The relationship between musical theory and mathematics is no secret. While there is no defined axiomatic system of music theory in modern mathematics (unlike group theory for example) the basis of musical sound can be described mathematically, and displays many familiar numerical properties. Starting with Pythagoras over 2,500 years ago, this has been a popular area of study that has led to some beautiful discoveries: from the rich complexities of Bach Fugues, to translating the Fibonacci’s sequence into a tune, to why The Beatles are so catchy. To understand these concepts it’s vital to have an appreciation of the fundamentals of the science of music, something that’s not always included in an academic paper. And so, to introduce you to the world of intervals and octaves, here’s a reminder of some of the basics of sound!

It all begins with physics. Plucking the first string on your standard (in tune) guitar will cause it to vibrate 330 times each second (this is quite difficult to count, so just take our word for it). The surrounding air will then vibrate at the same frequency, causing a domino effect of further vibrations to ripple out from the string – we call this a sound wave. Once it reaches the ear, the brain interprets this wave as sound, with the frequency of the wave translating to the pitch that you hear. For most of us these 330 vibrations per second will just sound relatively high, but if you’re blessed with a musical brain, you will recognise it as the note E.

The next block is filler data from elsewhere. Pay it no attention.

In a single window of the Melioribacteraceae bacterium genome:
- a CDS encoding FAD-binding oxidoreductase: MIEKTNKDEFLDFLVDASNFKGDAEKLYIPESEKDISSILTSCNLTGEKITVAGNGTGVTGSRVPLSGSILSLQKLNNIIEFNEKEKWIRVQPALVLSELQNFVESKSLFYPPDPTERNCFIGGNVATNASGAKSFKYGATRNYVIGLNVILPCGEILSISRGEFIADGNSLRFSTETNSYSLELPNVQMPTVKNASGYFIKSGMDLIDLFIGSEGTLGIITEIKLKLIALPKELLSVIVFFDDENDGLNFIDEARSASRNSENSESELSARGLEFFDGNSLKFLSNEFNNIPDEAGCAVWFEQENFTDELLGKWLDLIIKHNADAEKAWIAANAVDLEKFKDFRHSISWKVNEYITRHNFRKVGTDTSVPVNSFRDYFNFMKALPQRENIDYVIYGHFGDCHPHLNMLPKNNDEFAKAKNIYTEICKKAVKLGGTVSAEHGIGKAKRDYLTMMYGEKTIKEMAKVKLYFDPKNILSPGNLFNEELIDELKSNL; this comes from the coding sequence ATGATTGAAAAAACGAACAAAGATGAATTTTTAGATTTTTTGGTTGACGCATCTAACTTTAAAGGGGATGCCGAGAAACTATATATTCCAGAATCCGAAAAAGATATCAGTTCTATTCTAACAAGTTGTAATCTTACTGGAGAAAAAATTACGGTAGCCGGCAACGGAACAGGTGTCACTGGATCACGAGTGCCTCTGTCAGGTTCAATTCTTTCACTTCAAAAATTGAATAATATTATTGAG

Whether musical or not, it’s common knowledge that playing the same string again but with a finger pressed between two of the frets will produce a different, higher, note. By trapping the string, we are effectively shortening it and causing it to vibrate more frequently. When this new sound wave reaches the ear, the brain acknowledges this difference in frequency, which it will translate to us as hearing a higher pitch.

Mathematics comes into play when we start to define the frequencies of different musical notes. Julie Andrews famously sings a scale in ‘The Sound of Music’, “Do-Re-Mi-Fa-So-La-Te-Do” however, in the UK, it is more common practise to use letters, “C, D, E, F, G, A, B, C” for example. By definition, the ratio of the frequencies of the two C notes must be 2:1, a property that we label as being one ‘octave’ apart. The frequency of every single musical note is also defined by such a ratio, normally with respective to the note 𝐴4 whose frequency is fixed somewhere close to 440 hertz.

What’s interesting is that some of these ratios produce sounds that our brains like and some we cannot stand. What’s more fascinating is how we can predict this. The explanation is beautiful – and deserving of its own blog post at the very least… you’d better come back next week!